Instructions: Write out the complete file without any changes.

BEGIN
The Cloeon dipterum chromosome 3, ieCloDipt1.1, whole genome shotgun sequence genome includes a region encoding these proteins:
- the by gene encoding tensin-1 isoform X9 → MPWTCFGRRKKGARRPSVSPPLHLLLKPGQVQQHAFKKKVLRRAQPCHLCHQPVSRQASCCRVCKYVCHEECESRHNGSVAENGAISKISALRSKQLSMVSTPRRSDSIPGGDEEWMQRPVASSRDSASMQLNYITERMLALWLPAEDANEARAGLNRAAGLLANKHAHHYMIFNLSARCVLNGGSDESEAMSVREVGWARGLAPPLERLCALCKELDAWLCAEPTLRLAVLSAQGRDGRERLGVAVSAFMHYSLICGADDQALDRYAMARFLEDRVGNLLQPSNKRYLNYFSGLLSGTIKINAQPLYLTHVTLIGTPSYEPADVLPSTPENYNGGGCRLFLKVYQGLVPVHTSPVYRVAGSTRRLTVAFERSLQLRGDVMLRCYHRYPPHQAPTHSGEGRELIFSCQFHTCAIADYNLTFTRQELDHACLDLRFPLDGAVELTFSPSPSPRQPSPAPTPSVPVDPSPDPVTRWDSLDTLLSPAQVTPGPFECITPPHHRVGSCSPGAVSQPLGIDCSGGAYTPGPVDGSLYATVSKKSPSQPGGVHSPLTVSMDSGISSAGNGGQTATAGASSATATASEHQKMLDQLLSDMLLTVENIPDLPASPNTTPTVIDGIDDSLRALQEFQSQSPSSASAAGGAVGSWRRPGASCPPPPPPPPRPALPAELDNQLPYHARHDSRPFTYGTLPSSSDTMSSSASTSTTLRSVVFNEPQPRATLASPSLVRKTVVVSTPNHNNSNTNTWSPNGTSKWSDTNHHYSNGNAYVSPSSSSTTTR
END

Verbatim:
The Cloeon dipterum chromosome 3, ieCloDipt1.1, whole genome shotgun sequence genome includes a region encoding these proteins:
- the by gene encoding tensin-1 isoform X9 → MPWTCFGRRKKGARRPSVSPPLHLLLKPGQVQQHAFKKKVLRRAQPCHLCHQPVSRQASCCRVCKYVCHEECESRHNGSVAENGAISKISALRSKQLSMVSTPRRSDSIPGGDEEWMQRPVASSRDSASMQLNYITERMLALWLPAEDANEARAGLNRAAGLLANKHAHHYMIFNLSARCVLNGGSDESEAMSVREVGWARGLAPPLERLCALCKELDAWLCAEPTLRLAVLSAQGRDGRERLGVAVSAFMHYSLICGADDQALDRYAMARFLEDRVGNLLQPSNKRYLNYFSGLLSGTIKINAQPLYLTHVTLIGTPSYEPADVLPSTPENYNGGGCRLFLKVYQGLVPVHTSPVYRVAGSTRRLTVAFERSLQLRGDVMLRCYHRYPPHQAPTHSGEGRELIFSCQFHTCAIADYNLTFTRQELDHACLDLRFPLDGAVELTFSPSPSPRQPSPAPTPSVPVDPSPDPVTRWDSLDTLLSPAQVTPGPFECITPPHHRVGSCSPGAVSQPLGIDCSGGAYTPGPVDGSLYATVSKKSPSQPGGVHSPLTVSMDSGISSAGNGGQTATAGASSATATASEHQKMLDQLLSDMLLTVENIPDLPASPNTTPTVIDGIDDSLRALQEFQSQSPSSASAAGGAVGSWRRPGASCPPPPPPPPRPALPAELDNQLPYHARHDSRPFTYGTLPSSSDTMSSSASTSTTLRSVVFNEPQPRATLASPSLVRKTVVVSTPNHNNSNTNTWSPNGTSKWSDTNHHYSNGNAYVSPSSSSTTTR